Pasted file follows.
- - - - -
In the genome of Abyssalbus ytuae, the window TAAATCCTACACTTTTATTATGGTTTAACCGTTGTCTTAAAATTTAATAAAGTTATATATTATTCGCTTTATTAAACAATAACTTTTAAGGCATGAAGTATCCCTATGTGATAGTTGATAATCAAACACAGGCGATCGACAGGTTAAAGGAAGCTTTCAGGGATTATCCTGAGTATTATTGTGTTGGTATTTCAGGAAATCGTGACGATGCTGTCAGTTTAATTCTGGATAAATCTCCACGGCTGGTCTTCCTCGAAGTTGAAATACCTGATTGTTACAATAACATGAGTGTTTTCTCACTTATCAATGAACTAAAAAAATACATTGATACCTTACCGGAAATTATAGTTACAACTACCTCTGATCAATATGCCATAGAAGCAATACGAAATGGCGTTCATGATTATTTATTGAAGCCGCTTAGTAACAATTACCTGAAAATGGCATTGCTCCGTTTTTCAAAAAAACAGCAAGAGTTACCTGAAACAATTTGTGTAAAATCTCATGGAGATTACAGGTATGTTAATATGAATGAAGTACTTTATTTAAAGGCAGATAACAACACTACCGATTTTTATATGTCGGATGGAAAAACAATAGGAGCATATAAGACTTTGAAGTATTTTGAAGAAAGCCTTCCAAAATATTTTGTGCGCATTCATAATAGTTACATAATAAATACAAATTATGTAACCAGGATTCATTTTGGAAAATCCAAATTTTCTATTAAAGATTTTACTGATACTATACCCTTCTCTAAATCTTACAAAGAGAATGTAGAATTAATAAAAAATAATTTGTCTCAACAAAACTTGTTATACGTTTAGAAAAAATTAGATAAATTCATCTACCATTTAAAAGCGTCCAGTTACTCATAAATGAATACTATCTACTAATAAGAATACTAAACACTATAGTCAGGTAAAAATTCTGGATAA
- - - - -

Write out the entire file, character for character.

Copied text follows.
In the genome of Abyssalbus ytuae, the window TAAATCCTACACTTTTATTATGGTTTAACCGTTGTCTTAAAATTTAATAAAGTTATATATTATTCGCTTTATTAAACAATAACTTTTAAGGCATGAAGTATCCCTATGTGATAGTTGATAATCAAACACAGGCGATCGACAGGTTAAAGGAAGCTTTCAGGGATTATCCTGAGTATTATTGTGTTGGTATTTCAGGAAATCGTGACGATGCTGTCAGTTTAATTCTGGATAAATCTCCACGGCTGGTCTTCCTCGAAGTTGAAATACCTGATTGTTACAATAACATGAGTGTTTTCTCACTTATCAATGAACTAAAAAAATACATTGATACCTTACCGGAAATTATAGTTACAACTACCTCTGATCAATATGCCATAGAAGCAATACGAAATGGCGTTCATGATTATTTATTGAAGCCGCTTAGTAACAATTACCTGAAAATGGCATTGCTCCGTTTTTCAAAAAAACAGCAAGAGTTACCTGAAACAATTTGTGTAAAATCTCATGGAGATTACAGGTATGTTAATATGAATGAAGTACTTTATTTAAAGGCAGATAACAACACTACCGATTTTTATATGTCGGATGGAAAAACAATAGGAGCATATAAGACTTTGAAGTATTTTGAAGAAAGCCTTCCAAAATATTTTGTGCGCATTCATAATAGTTACATAATAAATACAAATTATGTAACCAGGATTCATTTTGGAAAATCCAAATTTTCTATTAAAGATTTTACTGATACTATACCCTTCTCTAAATCTTACAAAGAGAATGTAGAATTAATAAAAAATAATTTGTCTCAACAAAACTTGTTATACGTTTAGAAAAAATTAGATAAATTCATCTACCATTTAAAAGCGTCCAGTTACTCATAAATGAATACTATCTACTAATAAGAATACTAAACACTATAGTCAGGTAAAAATTCTGGATAA